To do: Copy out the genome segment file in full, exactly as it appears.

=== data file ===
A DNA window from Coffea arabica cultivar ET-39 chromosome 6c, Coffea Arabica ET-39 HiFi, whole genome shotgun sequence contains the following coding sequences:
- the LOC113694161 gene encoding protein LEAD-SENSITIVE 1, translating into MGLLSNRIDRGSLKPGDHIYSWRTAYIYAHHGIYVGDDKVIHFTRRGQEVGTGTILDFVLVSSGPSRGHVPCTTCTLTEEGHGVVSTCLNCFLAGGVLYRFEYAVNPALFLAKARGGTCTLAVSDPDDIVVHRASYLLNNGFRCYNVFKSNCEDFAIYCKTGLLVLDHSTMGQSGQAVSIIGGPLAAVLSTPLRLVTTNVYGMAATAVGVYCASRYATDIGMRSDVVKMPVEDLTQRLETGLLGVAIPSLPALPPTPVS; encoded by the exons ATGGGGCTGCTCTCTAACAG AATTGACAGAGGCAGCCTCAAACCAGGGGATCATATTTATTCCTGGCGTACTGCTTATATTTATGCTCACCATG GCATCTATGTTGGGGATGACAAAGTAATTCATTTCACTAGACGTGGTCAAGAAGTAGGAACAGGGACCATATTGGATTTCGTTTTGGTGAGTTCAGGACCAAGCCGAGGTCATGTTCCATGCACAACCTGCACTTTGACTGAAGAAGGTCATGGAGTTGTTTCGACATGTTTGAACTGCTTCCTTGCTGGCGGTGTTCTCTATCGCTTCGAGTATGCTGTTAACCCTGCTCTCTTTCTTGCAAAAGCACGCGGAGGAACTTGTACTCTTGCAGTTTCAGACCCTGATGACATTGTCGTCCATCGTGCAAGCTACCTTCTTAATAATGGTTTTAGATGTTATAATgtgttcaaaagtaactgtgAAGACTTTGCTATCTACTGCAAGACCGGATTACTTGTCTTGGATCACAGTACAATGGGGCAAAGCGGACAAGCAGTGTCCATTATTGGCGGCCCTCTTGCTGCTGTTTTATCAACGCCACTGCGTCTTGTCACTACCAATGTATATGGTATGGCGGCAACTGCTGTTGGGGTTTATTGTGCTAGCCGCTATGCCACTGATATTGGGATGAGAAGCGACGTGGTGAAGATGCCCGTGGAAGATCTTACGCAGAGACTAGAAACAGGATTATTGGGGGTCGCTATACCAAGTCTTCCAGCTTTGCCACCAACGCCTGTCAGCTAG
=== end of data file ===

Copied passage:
A DNA window from Coffea arabica cultivar ET-39 chromosome 6c, Coffea Arabica ET-39 HiFi, whole genome shotgun sequence contains the following coding sequences:
- the LOC113694161 gene encoding protein LEAD-SENSITIVE 1, translating into MGLLSNRIDRGSLKPGDHIYSWRTAYIYAHHGIYVGDDKVIHFTRRGQEVGTGTILDFVLVSSGPSRGHVPCTTCTLTEEGHGVVSTCLNCFLAGGVLYRFEYAVNPALFLAKARGGTCTLAVSDPDDIVVHRASYLLNNGFRCYNVFKSNCEDFAIYCKTGLLVLDHSTMGQSGQAVSIIGGPLAAVLSTPLRLVTTNVYGMAATAVGVYCASRYATDIGMRSDVVKMPVEDLTQRLETGLLGVAIPSLPALPPTPVS; encoded by the exons ATGGGGCTGCTCTCTAACAG AATTGACAGAGGCAGCCTCAAACCAGGGGATCATATTTATTCCTGGCGTACTGCTTATATTTATGCTCACCATG GCATCTATGTTGGGGATGACAAAGTAATTCATTTCACTAGACGTGGTCAAGAAGTAGGAACAGGGACCATATTGGATTTCGTTTTGGTGAGTTCAGGACCAAGCCGAGGTCATGTTCCATGCACAACCTGCACTTTGACTGAAGAAGGTCATGGAGTTGTTTCGACATGTTTGAACTGCTTCCTTGCTGGCGGTGTTCTCTATCGCTTCGAGTATGCTGTTAACCCTGCTCTCTTTCTTGCAAAAGCACGCGGAGGAACTTGTACTCTTGCAGTTTCAGACCCTGATGACATTGTCGTCCATCGTGCAAGCTACCTTCTTAATAATGGTTTTAGATGTTATAATgtgttcaaaagtaactgtgAAGACTTTGCTATCTACTGCAAGACCGGATTACTTGTCTTGGATCACAGTACAATGGGGCAAAGCGGACAAGCAGTGTCCATTATTGGCGGCCCTCTTGCTGCTGTTTTATCAACGCCACTGCGTCTTGTCACTACCAATGTATATGGTATGGCGGCAACTGCTGTTGGGGTTTATTGTGCTAGCCGCTATGCCACTGATATTGGGATGAGAAGCGACGTGGTGAAGATGCCCGTGGAAGATCTTACGCAGAGACTAGAAACAGGATTATTGGGGGTCGCTATACCAAGTCTTCCAGCTTTGCCACCAACGCCTGTCAGCTAG